Remembering my Father: Part II

Friday, April 19, 2013

In the mid 70s, shortly after his baptism into the Church of Jesus Christ of Latter Day Saints, my father moved, with his mother and two sisters, from Southern California to Salt Lake City, Utah. His thick dark hair and impressive bell-bottoms were fashionable for the decade. Disco was in and my father was hip. He drove an orange ‘69 Plymouth Road Runner and shared the bench seat with his beloved Irish Setter, Ladie.

On the evening of May 4, 1974 my father headed to Cottonwood Mall for a local church dance. He had just finished his freshman year at Ricks College in Rexburg, Idaho. Summer was fast approaching and the air hummed with the energy of adulthood. My mother, who had grown up just a couple miles from the now demolished mall, was just finishing her first year at Dixie State College. She too was attending the Saturday night dance. Throngs of young adults packed the mall hallway, while the chaperon served up tepid punch. But that evening was different. When he met her, he knew right away.

Impulsive and easily persuaded, my father soon moved from Idaho to Southern Utah to be closer to my mom. After a few months, Joseph and Wendy borrowed his roommate's VW, checked out $75 from the bank and took off to Las Vegas. In stocking feet—shoes mistakenly forgotten for the occasion— my mother married my father at the Little Chapel Around the Corner on April 14, 1975. A year later they were sealed in the Salt Lake City temple. Together they started life as a married couple in St. George, Utah, where they both attended Dixie State College. They lived with Ladie in a trailer home and planted a small vegetable garden. A couple years later, they picked up their belongings and moved to Logan, Utah to continue their education at Utah State University. My father studied management, while my mother worked on a degree in family and human development.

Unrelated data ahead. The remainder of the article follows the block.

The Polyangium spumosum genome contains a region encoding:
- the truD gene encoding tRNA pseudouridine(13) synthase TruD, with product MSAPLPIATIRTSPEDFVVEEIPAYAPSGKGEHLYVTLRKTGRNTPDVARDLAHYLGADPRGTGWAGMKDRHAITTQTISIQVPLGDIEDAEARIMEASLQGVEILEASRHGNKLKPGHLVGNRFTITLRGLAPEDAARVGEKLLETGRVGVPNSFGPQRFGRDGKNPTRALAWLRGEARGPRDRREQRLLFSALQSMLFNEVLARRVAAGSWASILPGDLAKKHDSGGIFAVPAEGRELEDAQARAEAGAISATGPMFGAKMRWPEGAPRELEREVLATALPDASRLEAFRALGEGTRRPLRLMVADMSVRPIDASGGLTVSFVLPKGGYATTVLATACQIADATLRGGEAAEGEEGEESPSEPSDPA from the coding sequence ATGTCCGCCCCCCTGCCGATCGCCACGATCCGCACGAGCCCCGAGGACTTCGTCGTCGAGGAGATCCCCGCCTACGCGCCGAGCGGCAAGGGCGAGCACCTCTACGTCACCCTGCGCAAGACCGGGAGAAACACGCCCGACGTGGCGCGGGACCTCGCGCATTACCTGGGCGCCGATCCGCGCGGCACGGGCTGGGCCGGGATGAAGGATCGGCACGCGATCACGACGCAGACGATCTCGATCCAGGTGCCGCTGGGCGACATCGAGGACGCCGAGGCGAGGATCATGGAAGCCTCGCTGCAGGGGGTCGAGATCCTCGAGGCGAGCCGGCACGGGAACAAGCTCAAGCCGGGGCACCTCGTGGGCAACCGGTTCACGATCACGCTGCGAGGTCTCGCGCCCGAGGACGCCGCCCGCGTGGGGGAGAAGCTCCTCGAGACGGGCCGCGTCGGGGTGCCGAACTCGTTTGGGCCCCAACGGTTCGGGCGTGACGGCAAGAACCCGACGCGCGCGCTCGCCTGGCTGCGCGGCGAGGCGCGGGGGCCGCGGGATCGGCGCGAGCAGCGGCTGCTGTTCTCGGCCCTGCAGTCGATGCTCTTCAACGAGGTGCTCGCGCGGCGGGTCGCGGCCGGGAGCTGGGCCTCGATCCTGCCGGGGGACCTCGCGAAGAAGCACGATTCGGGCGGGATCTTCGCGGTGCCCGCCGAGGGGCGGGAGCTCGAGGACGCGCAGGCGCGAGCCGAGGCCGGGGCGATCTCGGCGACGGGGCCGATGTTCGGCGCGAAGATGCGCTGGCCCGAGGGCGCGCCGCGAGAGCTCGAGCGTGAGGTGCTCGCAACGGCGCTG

During college and after graduation my father made a living in sales. Whether he was peddling office copiers, motivational tapes, or brick-sized cell phones, his natural people skills and ambition were an asset to his work. At his heart, though, my father was a sportsman. He hunted elk, deer, and pheasants; fished mountain streams and lakes. He played in racquetball tournaments and entered dutch oven competitions, winning handily at both. His outdoor enthusiasm translated into camping and hiking adventures. He liked to travel and often praised the breathtaking beauty of nature. He liked Star Trek and reading. But my father’s greatest love, his crowning happiness, was the woman he married; his companion and confidant.

My father was a romantic. He bought my mother flowers and laid new dresses out for her on the bed. He took her out on regular dates and brought her unexpected surprises. My parents worked together and were dedicated to a common cause. My father had the disposition of an eldest child, which he was, and the discipline of a perfectionist. My father liked things neat and tidy. He was a disciplinarian and an enforcer. I met my father the summer of 1979; he was 24-years-old. I was his first child.